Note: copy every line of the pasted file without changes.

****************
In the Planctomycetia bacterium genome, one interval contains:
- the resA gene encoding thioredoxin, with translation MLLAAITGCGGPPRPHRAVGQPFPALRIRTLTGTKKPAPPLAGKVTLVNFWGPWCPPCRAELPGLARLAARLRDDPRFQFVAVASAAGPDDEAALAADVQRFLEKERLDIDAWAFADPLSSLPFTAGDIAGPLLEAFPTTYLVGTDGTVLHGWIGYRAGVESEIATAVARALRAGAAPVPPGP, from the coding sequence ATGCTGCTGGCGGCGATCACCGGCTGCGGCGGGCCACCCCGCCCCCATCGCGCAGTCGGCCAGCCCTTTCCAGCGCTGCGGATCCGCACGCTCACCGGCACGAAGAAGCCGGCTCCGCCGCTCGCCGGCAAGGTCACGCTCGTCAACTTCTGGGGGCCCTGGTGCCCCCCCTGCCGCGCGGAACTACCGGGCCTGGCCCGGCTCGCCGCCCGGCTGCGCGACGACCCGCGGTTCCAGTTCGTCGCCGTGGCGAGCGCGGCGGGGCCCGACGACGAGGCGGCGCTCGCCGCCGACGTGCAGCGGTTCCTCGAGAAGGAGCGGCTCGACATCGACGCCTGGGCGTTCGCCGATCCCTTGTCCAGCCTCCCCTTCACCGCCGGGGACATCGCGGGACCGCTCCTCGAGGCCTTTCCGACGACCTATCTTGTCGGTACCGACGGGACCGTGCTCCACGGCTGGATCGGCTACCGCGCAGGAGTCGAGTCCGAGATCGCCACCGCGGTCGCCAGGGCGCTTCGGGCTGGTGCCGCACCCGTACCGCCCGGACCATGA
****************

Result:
In the Planctomycetia bacterium genome, one interval contains:
- the resA gene encoding thioredoxin, with translation MLLAAITGCGGPPRPHRAVGQPFPALRIRTLTGTKKPAPPLAGKVTLVNFWGPWCPPCRAELPGLARLAARLRDDPRFQFVAVASAAGPDDEAALAADVQRFLEKERLDIDAWAFADPLSSLPFTAGDIAGPLLEAFPTTYLVGTDGTVLHGWIGYRAGVESEIATAVARALRAGAAPVPPGP, from the coding sequence ATGCTGCTGGCGGCGATCACCGGCTGCGGCGGGCCACCCCGCCCCCATCGCGCAGTCGGCCAGCCCTTTCCAGCGCTGCGGATCCGCACGCTCACCGGCACGAAGAAGCCGGCTCCGCCGCTCGCCGGCAAGGTCACGCTCGTCAACTTCTGGGGGCCCTGGTGCCCCCCCTGCCGCGCGGAACTACCGGGCCTGGCCCGGCTCGCCGCCCGGCTGCGCGACGACCCGCGGTTCCAGTTCGTCGCCGTGGCGAGCGCGGCGGGGCCCGACGACGAGGCGGCGCTCGCCGCCGACGTGCAGCGGTTCCTCGAGAAGGAGCGGCTCGACATCGACGCCTGGGCGTTCGCCGATCCCTTGTCCAGCCTCCCCTTCACCGCCGGGGACATCGCGGGACCGCTCCTCGAGGCCTTTCCGACGACCTATCTTGTCGGTACCGACGGGACCGTGCTCCACGGCTGGATCGGCTACCGCGCAGGAGTCGAGTCCGAGATCGCCACCGCGGTCGCCAGGGCGCTTCGGGCTGGTGCCGCACCCGTACCGCCCGGACCATGA